Little Traverse Bay Bands of Odawa Indians

7500 Odawa Circle
Harbor Springs, MI 49740
231.242.1400 / 1.866.652.5822

KAP Progress

KAP trainees are very involved in learning about teacher education and gaining a great deal of professional development.  Dorothy Perry, Academic Coordinator, Amanda Weinert, Curriculum Specialist, and Jannan Cotto, Director, of LTBB Niigaandwin Education Department, present workshops to the trainees surrounding areas of early childhood development and indigenous education.  Ms. Cotto recently presented on federal education policy and the transition from ‘No Child Left Behind’ to ESS: ‘Every Student Succeeds’  and how that change impacts Native American education.  Ms. Perry has focused on topics of cognitive development, interacting with toddlers, and planning for early childhood curriculum.  Ms. Weinert taught digital storytelling, technology and the impact for native students.  Netawn Kiogima has addressed curriculum standards and benchmarks as they relate to the Michigan public school system, and has guided them in development of lesson and unit plans, as well as understanding of educational philosophy, methods and approaches, techniques and classroom management.  Gwen Gasco has taught them about utilizing technology, linguistics of second language learning, and use of non-verbal communication.  The trainees have been taught a host of various topics which all relate back to skills need to be an effective and successful teacher.  The training received is enriched by having the diverse expertise and perspectives of several people experienced in education, language and community programming.

Project instructor and fluent speaker, Maryann Endanawas spends the majority of language teaching time using just Anishinaabemowin with the trainees.  Portions of language classes are full immersion, and transitioning toward more and more immersion time.  Maryann involves the trainees in all aspects of language learning, which include understanding/listening, speaking, reading, and writing using various teaching techniques.  Carla Osawamick assists with language development by facilitating communicative activities.  The trainees practice and study outside of training hours.  They have weekly vocabulary quizzes, daily journal writing and weekly book reports in Anishinaabemowin.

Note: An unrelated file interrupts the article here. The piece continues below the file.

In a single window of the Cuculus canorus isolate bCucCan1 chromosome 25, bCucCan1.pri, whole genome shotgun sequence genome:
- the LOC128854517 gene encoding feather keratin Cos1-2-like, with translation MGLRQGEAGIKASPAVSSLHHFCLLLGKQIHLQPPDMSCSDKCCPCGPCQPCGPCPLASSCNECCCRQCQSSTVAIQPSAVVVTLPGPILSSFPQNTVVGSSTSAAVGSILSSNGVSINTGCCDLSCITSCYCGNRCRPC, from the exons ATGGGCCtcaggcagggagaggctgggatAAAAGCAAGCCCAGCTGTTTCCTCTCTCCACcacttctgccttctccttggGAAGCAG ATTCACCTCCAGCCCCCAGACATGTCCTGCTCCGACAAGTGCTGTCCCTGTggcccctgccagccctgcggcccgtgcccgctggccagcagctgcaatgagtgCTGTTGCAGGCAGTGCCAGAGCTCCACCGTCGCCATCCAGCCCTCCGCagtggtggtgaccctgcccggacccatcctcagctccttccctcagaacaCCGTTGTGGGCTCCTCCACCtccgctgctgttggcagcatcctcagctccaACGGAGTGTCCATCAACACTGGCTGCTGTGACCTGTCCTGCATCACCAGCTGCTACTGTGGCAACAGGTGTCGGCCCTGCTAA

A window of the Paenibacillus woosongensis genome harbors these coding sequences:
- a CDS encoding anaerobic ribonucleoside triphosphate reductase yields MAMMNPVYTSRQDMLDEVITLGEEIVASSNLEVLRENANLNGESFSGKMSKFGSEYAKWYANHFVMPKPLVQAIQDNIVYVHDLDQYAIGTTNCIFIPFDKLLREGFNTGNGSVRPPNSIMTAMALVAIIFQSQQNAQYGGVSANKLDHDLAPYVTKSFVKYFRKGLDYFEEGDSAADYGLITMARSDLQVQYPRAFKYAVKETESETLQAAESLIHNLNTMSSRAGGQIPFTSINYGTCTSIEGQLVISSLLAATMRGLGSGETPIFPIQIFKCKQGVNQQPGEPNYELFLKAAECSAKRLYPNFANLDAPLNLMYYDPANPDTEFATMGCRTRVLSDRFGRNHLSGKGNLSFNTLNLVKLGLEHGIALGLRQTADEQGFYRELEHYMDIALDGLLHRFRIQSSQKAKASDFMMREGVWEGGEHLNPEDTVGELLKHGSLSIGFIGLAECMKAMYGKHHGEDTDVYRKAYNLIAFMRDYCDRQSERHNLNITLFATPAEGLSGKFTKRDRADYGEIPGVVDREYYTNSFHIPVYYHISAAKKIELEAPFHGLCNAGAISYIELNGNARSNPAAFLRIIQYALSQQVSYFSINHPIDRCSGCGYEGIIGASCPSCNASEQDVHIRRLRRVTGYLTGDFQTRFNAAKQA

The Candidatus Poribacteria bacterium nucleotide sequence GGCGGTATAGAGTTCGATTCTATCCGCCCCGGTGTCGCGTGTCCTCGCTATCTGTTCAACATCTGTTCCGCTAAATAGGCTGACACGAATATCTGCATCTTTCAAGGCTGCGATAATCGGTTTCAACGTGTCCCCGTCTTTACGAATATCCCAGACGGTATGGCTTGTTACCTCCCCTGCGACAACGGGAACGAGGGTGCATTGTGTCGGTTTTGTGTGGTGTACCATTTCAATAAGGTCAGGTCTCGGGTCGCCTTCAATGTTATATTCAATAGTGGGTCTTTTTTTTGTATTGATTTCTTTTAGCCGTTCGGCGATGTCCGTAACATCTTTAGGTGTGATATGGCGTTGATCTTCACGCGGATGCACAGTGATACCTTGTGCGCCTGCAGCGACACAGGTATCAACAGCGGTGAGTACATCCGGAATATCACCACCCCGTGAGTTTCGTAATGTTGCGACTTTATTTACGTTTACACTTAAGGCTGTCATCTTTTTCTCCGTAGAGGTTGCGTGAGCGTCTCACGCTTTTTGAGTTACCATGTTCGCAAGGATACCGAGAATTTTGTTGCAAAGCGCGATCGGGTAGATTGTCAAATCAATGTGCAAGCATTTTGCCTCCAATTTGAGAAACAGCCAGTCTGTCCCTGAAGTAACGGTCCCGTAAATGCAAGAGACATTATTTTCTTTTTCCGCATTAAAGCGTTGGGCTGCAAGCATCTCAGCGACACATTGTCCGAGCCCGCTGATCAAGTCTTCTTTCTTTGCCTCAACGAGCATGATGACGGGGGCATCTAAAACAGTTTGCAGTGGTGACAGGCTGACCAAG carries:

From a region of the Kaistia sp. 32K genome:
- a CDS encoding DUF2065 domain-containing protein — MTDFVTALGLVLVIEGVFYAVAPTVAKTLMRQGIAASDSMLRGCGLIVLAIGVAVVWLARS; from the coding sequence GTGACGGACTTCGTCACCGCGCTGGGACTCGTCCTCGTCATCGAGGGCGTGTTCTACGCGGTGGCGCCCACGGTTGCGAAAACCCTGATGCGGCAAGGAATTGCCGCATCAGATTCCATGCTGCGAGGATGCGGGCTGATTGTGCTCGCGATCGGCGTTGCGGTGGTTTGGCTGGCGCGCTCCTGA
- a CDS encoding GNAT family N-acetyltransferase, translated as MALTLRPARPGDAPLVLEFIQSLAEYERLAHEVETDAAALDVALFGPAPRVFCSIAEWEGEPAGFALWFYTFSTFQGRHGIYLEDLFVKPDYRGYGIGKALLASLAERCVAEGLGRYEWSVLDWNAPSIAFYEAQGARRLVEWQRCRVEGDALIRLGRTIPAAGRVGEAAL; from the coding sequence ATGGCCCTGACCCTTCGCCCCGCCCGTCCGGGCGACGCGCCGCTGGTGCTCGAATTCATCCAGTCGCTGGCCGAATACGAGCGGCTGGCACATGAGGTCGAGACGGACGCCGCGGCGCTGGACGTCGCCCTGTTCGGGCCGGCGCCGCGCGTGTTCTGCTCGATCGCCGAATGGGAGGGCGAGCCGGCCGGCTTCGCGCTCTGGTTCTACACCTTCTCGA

Formal practicums, teaching experiences, started this past Spring.  Trainees are required to design age-appropriate lesson, create the necessary resources and lesson plan to accompany it, and plan delivery.  They have performed formal practicums at LTBB Head Start, Waaniigaanzijik Youth Department, Harbor Springs High School, and North Central Michigan College.  They’ve all done an excellent job of making their lessons, and of teaching in the various environments.  Each practicum has been observed by one or two staff who perform a written evaluation of their performance, and then review the evaluation with the trainee afterward, noting what went well, and areas for improvement. Throughout Summer 2017, trainees will be quite involved in teaching at the various LTBB day camp programs including Waaniigaanzijik Youth Department’s Agaming 10-week day camp and Spring Grant Program Nish Fish 8-week program.  Language lessons will also be provided for Greensky Hill day camp.  These will all provide excellent opportunity for trainees to try out the lessons and materials that they develop.

KAP hosts two community gatherings each year.  In 2016, they put on a family language camp day at the community center in the Summer.  It well attended, with a lot of fun language games and outside activities.  They facilitated feast bag-making for families in the Fall.  This was not so well-attended, but worked out because it took quite a bit of one-to-one help.  Trainees taught related terms in Anishinaabemowin.  The purpose was to encourage the community to use environmentally-friendly feast bags, also called ‘dish bags.’  Dish bags are cloth bags, made in many different styles and designs.  They contain a place setting:  Naagan, plate; Booskinaagan, bowl; Mnikwaajigan, cup; Mookmaan, knife; Bdakjiigan, fork; Emkwaan, spoon; miinwaa and Giziidonegaanhs, preferably cloth Napkin.  You can keep the bag in your car, and take the bag with you whenever there is food – community events, potlucks, family cookouts, ceremonies, meetings…  Instead of using paper or Styrofoam products, you’ll have a reusable, environmentally friendly, place setting.  Several participants, including some children, completed making a personally designed feast bag.